THE British Chamber of Commerce of the Philippines (BCCP) called for the reduction of barriers to entry in the retail industry to attract foreign direct investment (FDI).
BCCP Executive Director Chris Nelson in phone interviews last week said the chamber is looking for restrictions on FDI to ease, and supports the reduction of the minimum paid-up capital requirement for foreign entrants to the retail sector.
The chamber also backs the immediate reduction of corporate income tax to 25% from 30%, as well as the Philippine Economic Stimulus Act (PESA).
More than 80% of the House of Representatives support the P1.3 trillion PESA, which includes wage subsidies and loan programs.
“What we need is combining a stimulus with reduction in corporate income tax and a reduction in foreign investment restrictions, and finally continued reduction in red tape and bureaucracy,” Mr. Nelson said.
He said these measures would help small and medium-sized businesses that have been disproportionately affected by the pandemic.
“One of my biggest concerns in managing the chamber is the middle-sized and medium-sized companies (they) are going to be especially challenged.”
The Board of Investments recorded a 71% drop in investment pledges in the first four months in 2020, including an 80% drop in FDI. The Philippine Economic Zone Authority reported a 30% decline in approved investments in the first quarter.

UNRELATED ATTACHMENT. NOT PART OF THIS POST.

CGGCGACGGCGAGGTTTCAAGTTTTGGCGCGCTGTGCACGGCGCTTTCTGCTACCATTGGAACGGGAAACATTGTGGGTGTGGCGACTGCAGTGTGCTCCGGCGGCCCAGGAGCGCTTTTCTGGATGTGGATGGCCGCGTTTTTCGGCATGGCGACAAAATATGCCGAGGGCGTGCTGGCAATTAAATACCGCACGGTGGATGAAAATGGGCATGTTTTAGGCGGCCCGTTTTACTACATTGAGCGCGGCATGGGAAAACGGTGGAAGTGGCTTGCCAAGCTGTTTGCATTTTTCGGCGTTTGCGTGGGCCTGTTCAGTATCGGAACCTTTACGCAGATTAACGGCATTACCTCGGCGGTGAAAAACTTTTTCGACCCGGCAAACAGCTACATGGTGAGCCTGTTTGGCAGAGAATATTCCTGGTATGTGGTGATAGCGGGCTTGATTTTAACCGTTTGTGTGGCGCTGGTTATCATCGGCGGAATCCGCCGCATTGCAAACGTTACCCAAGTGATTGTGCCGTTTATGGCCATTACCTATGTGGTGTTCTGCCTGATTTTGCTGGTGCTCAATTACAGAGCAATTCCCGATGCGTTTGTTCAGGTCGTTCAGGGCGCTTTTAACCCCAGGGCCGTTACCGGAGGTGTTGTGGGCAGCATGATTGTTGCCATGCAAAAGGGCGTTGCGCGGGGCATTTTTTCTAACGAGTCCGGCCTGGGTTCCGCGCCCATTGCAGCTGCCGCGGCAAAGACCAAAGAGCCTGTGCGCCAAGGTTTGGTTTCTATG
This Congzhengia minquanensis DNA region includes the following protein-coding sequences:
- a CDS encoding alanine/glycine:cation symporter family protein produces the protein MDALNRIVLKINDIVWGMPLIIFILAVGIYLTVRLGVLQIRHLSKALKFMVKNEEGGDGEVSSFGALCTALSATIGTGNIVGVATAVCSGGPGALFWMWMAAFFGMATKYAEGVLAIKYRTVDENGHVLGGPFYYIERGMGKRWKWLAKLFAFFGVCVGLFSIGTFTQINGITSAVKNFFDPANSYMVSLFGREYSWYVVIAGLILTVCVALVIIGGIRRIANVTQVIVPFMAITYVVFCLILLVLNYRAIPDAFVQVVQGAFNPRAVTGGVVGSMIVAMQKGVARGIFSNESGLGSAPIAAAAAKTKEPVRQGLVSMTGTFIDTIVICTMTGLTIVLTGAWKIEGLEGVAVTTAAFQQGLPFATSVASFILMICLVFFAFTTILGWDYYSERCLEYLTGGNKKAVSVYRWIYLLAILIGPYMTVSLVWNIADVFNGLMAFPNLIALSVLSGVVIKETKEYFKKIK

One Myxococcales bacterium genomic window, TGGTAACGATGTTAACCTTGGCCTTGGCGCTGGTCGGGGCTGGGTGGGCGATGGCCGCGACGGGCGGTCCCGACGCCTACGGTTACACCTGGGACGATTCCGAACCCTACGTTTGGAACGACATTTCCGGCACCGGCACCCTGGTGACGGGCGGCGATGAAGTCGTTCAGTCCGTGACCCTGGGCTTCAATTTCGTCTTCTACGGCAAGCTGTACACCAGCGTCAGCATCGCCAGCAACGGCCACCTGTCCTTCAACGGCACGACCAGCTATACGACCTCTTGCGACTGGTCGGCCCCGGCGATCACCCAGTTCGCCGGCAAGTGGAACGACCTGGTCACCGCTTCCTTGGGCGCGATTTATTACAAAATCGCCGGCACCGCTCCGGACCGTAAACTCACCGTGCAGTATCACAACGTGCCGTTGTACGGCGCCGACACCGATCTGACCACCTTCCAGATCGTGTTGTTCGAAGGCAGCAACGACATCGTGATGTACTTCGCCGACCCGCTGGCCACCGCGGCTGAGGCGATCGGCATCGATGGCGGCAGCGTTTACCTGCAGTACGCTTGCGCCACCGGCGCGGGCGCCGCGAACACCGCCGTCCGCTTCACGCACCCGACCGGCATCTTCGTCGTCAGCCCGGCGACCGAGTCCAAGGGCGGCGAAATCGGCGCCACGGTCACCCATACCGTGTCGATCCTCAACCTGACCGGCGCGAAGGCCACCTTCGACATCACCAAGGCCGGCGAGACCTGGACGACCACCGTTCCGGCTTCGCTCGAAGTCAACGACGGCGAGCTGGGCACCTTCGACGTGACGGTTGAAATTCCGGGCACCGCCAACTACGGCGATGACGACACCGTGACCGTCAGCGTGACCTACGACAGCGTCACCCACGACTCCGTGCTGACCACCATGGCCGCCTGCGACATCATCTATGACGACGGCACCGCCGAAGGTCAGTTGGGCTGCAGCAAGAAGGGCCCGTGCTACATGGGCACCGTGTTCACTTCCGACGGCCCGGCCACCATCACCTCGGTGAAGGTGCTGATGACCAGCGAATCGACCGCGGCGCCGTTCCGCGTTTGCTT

Mr. Nelson said the chamber recently had an online meeting with Trade Secretary Ramon M. Lopez to discuss investment measures, including the lifting of local government liquor bans.
Some local governments in Metro Manila recently lifted their bans as the region shifted to a more relaxed modified enhanced community quarantine (MECQ). The British chamber includes several companies in the alcohol industry, including Diageo Plc.
Meanwhile, the European Chamber of Commerce of the Philippines (ECCP) said that it also sees trade and investments declining due to the pandemic.
ECCP President Nabil Francis said in a mobile message Thursday that he is calling on the Philippine government to implement policy reforms that will speed up economic recovery.
“Further liberalizing key economic activities will help generate jobs and make the country more competitive. Among the major economic reforms that the Chamber advocates for include the amendments to the Foreign Investments Act, Public Services Act, among others. The Chamber also underscores the need for an attractive incentives package — we need to go big, and we need to do this fast,” he said.
By Jenina P. Ibañez
Source: Business World Online